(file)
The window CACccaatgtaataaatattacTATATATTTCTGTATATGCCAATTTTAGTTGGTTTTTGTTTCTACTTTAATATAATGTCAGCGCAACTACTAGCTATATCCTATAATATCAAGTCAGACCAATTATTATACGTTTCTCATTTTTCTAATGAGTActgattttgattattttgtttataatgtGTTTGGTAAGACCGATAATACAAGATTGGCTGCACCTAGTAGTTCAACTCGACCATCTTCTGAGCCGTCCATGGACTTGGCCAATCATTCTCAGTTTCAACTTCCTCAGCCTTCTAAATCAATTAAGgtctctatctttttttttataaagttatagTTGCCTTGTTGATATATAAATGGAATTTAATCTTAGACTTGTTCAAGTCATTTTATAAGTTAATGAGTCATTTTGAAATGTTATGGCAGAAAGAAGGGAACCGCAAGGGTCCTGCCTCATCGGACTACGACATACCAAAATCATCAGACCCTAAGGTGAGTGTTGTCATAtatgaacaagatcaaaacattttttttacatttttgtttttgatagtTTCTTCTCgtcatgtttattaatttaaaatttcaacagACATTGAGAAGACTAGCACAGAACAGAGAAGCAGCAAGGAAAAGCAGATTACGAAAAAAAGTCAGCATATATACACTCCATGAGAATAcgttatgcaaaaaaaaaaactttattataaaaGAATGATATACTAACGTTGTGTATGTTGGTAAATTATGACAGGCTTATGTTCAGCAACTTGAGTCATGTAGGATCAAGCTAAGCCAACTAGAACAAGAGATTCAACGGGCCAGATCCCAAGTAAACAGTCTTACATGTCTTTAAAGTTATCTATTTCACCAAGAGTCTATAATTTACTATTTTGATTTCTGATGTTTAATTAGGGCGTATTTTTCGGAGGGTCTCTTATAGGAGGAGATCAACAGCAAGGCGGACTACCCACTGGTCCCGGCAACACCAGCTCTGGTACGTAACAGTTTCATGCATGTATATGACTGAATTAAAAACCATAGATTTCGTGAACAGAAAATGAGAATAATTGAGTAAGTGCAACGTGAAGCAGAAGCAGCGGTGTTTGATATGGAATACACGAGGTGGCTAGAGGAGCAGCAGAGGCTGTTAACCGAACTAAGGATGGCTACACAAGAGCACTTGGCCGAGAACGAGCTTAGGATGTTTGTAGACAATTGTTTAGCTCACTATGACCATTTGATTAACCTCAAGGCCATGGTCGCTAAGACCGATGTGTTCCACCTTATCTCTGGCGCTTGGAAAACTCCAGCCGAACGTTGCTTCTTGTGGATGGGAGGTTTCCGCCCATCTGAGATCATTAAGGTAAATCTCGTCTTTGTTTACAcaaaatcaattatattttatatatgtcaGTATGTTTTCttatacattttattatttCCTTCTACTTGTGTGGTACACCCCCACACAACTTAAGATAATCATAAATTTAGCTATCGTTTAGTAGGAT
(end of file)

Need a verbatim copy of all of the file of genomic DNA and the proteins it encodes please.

The window CACccaatgtaataaatattacTATATATTTCTGTATATGCCAATTTTAGTTGGTTTTTGTTTCTACTTTAATATAATGTCAGCGCAACTACTAGCTATATCCTATAATATCAAGTCAGACCAATTATTATACGTTTCTCATTTTTCTAATGAGTActgattttgattattttgtttataatgtGTTTGGTAAGACCGATAATACAAGATTGGCTGCACCTAGTAGTTCAACTCGACCATCTTCTGAGCCGTCCATGGACTTGGCCAATCATTCTCAGTTTCAACTTCCTCAGCCTTCTAAATCAATTAAGgtctctatctttttttttataaagttatagTTGCCTTGTTGATATATAAATGGAATTTAATCTTAGACTTGTTCAAGTCATTTTATAAGTTAATGAGTCATTTTGAAATGTTATGGCAGAAAGAAGGGAACCGCAAGGGTCCTGCCTCATCGGACTACGACATACCAAAATCATCAGACCCTAAGGTGAGTGTTGTCATAtatgaacaagatcaaaacattttttttacatttttgtttttgatagtTTCTTCTCgtcatgtttattaatttaaaatttcaacagACATTGAGAAGACTAGCACAGAACAGAGAAGCAGCAAGGAAAAGCAGATTACGAAAAAAAGTCAGCATATATACACTCCATGAGAATAcgttatgcaaaaaaaaaaactttattataaaaGAATGATATACTAACGTTGTGTATGTTGGTAAATTATGACAGGCTTATGTTCAGCAACTTGAGTCATGTAGGATCAAGCTAAGCCAACTAGAACAAGAGATTCAACGGGCCAGATCCCAAGTAAACAGTCTTACATGTCTTTAAAGTTATCTATTTCACCAAGAGTCTATAATTTACTATTTTGATTTCTGATGTTTAATTAGGGCGTATTTTTCGGAGGGTCTCTTATAGGAGGAGATCAACAGCAAGGCGGACTACCCACTGGTCCCGGCAACACCAGCTCTGGTACGTAACAGTTTCATGCATGTATATGACTGAATTAAAAACCATAGATTTCGTGAACAGAAAATGAGAATAATTGAGTAAGTGCAACGTGAAGCAGAAGCAGCGGTGTTTGATATGGAATACACGAGGTGGCTAGAGGAGCAGCAGAGGCTGTTAACCGAACTAAGGATGGCTACACAAGAGCACTTGGCCGAGAACGAGCTTAGGATGTTTGTAGACAATTGTTTAGCTCACTATGACCATTTGATTAACCTCAAGGCCATGGTCGCTAAGACCGATGTGTTCCACCTTATCTCTGGCGCTTGGAAAACTCCAGCCGAACGTTGCTTCTTGTGGATGGGAGGTTTCCGCCCATCTGAGATCATTAAGGTAAATCTCGTCTTTGTTTACAcaaaatcaattatattttatatatgtcaGTATGTTTTCttatacattttattatttCCTTCTACTTGTGTGGTACACCCCCACACAACTTAAGATAATCATAAATTTAGCTATCGTTTAGTAGGAT